MOORHEAD, Minnesota (AP) – Seven members of an immigrant family from Honduras whose bodies were found in a Minnesota home last weekend have died of apparently accidental carbon monoxide poisoning, said Wednesday authorities.
Relatives of the family discovered the victims on Saturday evening at a house in south Moorhead as they visited them after not hearing from them. Police are still working on a timeline of the deaths, but said the three children who lived there were not in school on Friday.
Officials at the Ramsey County Medical Examiner’s Office in St. Paul’s examined blood samples to determine the cause of death. Those tests showed a deadly level of carbon monoxide, authorities said.
Police chief Shannon Monroe said the carbon monoxide was either coming from the boiler in the house or from a van in the garage. Technicians could not find a fault in the furnace that would have sent carbon monoxide into the house. Moore said further tests were underway to determine if the victims had hydrogen cyanide in their blood, which would indicate the van, and that these tests could take up to eight weeks.
Investigators found that a carbon monoxide detector in the garage had been removed and replaced with a smoke detector only. Monroe said the van had half a tank of gasoline and a dead battery. The chief said that with intentional exposure to carbon monoxide, vehicles are usually found with empty gas tanks.
âThere is no indication of any sort of criminal activity,â Monroe said. “Unless we find something else later in the investigation, right now, that points to some type of accidental situation.”
Family members were identified earlier as Belin Hernandez, 37; Marleny Pinto, 34 years old; Eldor Hernandez Castillo, 32; Mariela Guzman Pinto, 19; Breylin Hernandez, 16 years old; Mike Hernandez, 7, and Marbely Hernandez, 5. They all lived together, police said.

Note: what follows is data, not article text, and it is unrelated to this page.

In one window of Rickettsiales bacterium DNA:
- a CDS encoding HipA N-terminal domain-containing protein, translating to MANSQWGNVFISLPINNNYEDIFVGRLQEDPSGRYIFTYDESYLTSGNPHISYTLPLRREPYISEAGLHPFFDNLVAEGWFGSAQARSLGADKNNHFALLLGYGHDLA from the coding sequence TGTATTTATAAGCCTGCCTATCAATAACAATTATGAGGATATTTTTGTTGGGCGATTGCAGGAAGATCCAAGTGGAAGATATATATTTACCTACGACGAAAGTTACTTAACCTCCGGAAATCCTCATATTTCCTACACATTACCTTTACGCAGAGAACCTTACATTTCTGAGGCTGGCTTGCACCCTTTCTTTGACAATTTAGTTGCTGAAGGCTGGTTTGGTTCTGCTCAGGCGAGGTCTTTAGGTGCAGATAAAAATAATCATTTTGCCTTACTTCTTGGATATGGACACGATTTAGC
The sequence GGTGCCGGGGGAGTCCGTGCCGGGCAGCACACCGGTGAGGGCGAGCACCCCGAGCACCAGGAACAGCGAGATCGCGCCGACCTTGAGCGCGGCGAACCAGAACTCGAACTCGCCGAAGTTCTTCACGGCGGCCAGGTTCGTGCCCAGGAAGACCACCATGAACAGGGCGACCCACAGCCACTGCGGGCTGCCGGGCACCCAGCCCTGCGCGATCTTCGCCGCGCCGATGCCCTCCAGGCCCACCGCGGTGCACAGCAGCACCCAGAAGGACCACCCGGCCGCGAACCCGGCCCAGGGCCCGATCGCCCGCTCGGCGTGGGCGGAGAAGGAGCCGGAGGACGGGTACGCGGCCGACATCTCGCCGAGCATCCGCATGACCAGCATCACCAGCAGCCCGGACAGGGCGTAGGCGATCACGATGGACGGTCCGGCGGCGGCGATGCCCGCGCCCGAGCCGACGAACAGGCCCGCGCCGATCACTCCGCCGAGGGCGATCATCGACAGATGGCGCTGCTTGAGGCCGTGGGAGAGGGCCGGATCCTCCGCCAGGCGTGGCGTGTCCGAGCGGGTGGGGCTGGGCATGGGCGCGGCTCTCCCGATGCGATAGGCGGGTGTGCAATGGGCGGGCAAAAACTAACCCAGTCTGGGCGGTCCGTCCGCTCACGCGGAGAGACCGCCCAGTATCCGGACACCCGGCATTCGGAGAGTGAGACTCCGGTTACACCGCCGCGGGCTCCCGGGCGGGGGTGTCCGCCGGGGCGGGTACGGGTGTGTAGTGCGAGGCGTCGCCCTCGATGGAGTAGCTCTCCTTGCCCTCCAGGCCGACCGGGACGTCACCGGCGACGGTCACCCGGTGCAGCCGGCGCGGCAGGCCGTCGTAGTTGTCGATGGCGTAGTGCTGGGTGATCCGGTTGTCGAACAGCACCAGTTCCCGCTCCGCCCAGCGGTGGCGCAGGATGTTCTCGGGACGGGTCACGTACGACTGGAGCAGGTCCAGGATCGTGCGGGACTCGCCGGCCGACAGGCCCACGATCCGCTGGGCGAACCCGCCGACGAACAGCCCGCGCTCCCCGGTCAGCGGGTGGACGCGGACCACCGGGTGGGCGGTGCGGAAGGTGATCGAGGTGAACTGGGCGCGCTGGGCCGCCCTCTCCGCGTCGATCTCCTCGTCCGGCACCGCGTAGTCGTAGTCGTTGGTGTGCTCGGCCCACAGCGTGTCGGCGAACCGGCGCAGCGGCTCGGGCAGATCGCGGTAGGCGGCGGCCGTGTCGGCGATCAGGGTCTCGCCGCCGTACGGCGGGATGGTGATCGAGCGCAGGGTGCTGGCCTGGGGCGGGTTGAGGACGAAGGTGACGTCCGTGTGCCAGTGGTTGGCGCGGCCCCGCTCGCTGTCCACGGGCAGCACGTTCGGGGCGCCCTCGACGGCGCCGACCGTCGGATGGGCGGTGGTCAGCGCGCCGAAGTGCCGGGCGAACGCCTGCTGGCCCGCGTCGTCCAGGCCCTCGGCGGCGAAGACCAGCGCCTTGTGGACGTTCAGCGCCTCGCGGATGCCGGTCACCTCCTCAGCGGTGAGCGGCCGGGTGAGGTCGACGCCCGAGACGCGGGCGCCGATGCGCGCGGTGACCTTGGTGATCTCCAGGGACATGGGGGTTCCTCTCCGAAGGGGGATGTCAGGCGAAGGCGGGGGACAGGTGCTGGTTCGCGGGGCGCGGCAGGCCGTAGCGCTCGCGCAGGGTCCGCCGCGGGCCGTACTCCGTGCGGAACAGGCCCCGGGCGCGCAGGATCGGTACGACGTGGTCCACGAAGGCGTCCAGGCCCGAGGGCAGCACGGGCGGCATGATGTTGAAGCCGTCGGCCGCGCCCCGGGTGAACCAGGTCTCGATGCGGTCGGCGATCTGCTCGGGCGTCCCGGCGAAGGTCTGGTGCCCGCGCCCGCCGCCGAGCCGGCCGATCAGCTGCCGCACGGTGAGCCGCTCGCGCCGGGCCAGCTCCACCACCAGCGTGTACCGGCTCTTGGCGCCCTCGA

Belin Hernandez and Marleny Pinto were the parents of Breylin, Mike and Marbely; Eldor Hernandez Castillo was Belin’s brother; and Mariela Gusman Pinto was Marleny’s niece, family members said.
The two-story twin house, which officials said was between 5 and 7 years old, had no basement and all bedrooms were upstairs. The furnace was in a separate room inside the garage.
Monroe said the victims wore light clothing, indicating the heat was working. By the time the first responders arrived, the temperature was 54 degrees (12 degrees Celsius) in the house and only the furnace fan was on.
Five of the victims were found in their beds. Belin Hernandez and Marleny Pinto were on the floor in the bedroom.
âMaybe it would look to us like the parents were still awake when this happened,â Monroe said.
Residents of the adjacent unit had no signs of carbon monoxide illness, police said.
Family members who gathered at the home on Monday to share stories described their loved ones as happy people who were relieved to be walking away from the unrest in Honduras. They were in the United States between three and eight years old, a family translator said.
âThey love this community,â Monroe said of the surviving family members. âThey are very happy with the supportive momentum they have seen so far. Just know that these are great members of our community and this is a huge and tragic loss this holiday season. “
Moorhead sits on the Minnesota border, adjacent to Fargo, North Dakota, in a metropolitan area of ââabout 230,000 people.
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